Naked in Egypt

Aliaa Magda Elmahdy is an Egyptian student who posted nude pictures of herself on the internet in the name of women’s rights. Here’s an article about it, and here’s Elmahdy’s blog, which now has many pictures of naked people. It’s caused a surprising amount of backlash: surprising to me, at least.

The comments on her blog are in many languages, so I’m stuck with using Google Translate to get the gist of most of the discussion. And most of them are from outside Egypt, outside the Mid-East, even, and are overwhelmingly supportive.

That gives me some hope, maybe the hardline Muslims will look at that and have a moment of introspection. Maybe they’ll think “If the rest of the world sees our policies as oppressive and archaic, relics of a dark age, could we be mistaken?” I know that’s pretty unlikely, not only because religious fundamentalism leaves little room for introspection but because these movements to expand religious power and take rights and freedoms away from people are expanding.

Not just in the Middle East, but here in the United States. The names are different, the titles are different, but the core is the same. Submit to authority, don’t think for yourself. Be ashamed of your body, be ashamed of your instincts, be ashamed of your desires. Speak as we tell you, dress as we tell you, think as we tell you. Be a cog in the religious machine. Have only approved types of fun. Anyone who dissents is not merely mistaken, but actively bad. People who refuse to join aren’t even people anymore, they’re things and they’ll suffer a terrible fate, and deserve it.

Aliaa Magda Elmahdy is one of the bravest people I’ve ever heard of. To make that statement in a climate increasingly hostile towards personal expression in general, and women in particular, and especially anything to do with women’s bodies or sexuality had to take the kind of courage we usually associate with fictional characters. From what I could make out the comments from Egypt itself were mostly either condemning her in the name of Islam, or saying that she’s doing more harm than good by infuriating those who condemn her in the name of Islam. So even the people nominally on her side aren’t really supporting her.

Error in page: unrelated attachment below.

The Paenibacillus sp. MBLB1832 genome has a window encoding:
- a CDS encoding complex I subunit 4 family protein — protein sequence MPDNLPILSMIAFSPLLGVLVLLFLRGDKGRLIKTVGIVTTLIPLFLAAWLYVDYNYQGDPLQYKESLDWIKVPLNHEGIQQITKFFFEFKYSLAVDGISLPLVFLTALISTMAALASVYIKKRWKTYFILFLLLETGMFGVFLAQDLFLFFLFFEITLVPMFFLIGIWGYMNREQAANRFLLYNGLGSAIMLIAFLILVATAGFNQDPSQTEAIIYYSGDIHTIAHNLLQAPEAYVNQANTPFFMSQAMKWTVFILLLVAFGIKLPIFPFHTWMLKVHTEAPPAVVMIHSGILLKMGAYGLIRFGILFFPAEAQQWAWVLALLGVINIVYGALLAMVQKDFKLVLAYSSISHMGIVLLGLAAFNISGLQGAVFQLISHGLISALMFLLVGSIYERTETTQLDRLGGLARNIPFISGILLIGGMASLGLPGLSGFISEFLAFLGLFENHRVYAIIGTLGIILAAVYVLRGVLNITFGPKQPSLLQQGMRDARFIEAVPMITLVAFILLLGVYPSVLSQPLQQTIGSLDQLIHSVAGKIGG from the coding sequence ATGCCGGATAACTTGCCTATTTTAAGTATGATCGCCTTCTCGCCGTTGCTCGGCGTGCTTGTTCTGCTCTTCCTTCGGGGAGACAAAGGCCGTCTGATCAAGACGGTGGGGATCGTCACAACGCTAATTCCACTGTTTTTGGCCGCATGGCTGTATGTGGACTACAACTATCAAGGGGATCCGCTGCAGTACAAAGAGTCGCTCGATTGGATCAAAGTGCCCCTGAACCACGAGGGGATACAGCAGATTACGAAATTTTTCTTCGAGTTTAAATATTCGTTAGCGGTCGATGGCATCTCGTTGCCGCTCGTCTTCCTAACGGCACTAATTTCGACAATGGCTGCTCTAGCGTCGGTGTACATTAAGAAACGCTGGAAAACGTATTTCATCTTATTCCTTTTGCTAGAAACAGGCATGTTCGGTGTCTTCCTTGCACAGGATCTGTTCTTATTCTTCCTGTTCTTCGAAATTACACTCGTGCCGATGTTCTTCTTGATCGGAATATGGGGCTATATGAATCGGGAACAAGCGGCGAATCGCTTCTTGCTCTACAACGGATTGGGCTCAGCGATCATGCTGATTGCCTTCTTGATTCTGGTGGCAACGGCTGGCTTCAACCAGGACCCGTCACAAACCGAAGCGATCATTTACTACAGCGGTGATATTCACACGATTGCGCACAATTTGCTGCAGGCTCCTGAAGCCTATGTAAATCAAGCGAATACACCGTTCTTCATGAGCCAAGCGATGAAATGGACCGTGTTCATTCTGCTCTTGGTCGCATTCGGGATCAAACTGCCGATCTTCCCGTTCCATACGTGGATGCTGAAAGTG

There’s a lesson here, it’s one we should have been slowly learning in the U.S. for over a decade now. You have to be willing to piss off your opponents. If you hold back out of a fear of offending those who oppose you, you are ceding your own power to them. Compromise is only possible if all sides are willing to give ground, otherwise you get one group bringing everything to a halt as it childishly stamps its feet and refuses to participate until everyone has recognized its petty power tantrum. If you censor yourself to try to appease the opposition you’re only enabling that behavior and granting them credibility not only in their own eyes, but the eyes of those who might yet decide to join you.

I’ve seen several comments asking what she can accomplish with a blog post full of naked people. Well, if nothing else she’s gotten the world to take a look at Egypt, but there’s something else there. One of the things we can do to enact social change is to act as if things already are the way we think they should be. (This has been frighteningly effective for Ultra-Orthodox Jews in Jerusalem) Elmahdy is doing that, too, and is an example to us all of moral courage. Something about this reminds me of a scene from some show where the hero is being tortured and brainwashed to say useful things for the evil party. When the torturer asks him if he can win he answers, “Every time I say no.”

About Leo Tarvi

Mostly fictional.

Posted on November 18, 2011, in Daily Post and tagged , , , , , , . Bookmark the permalink. 2 Comments.

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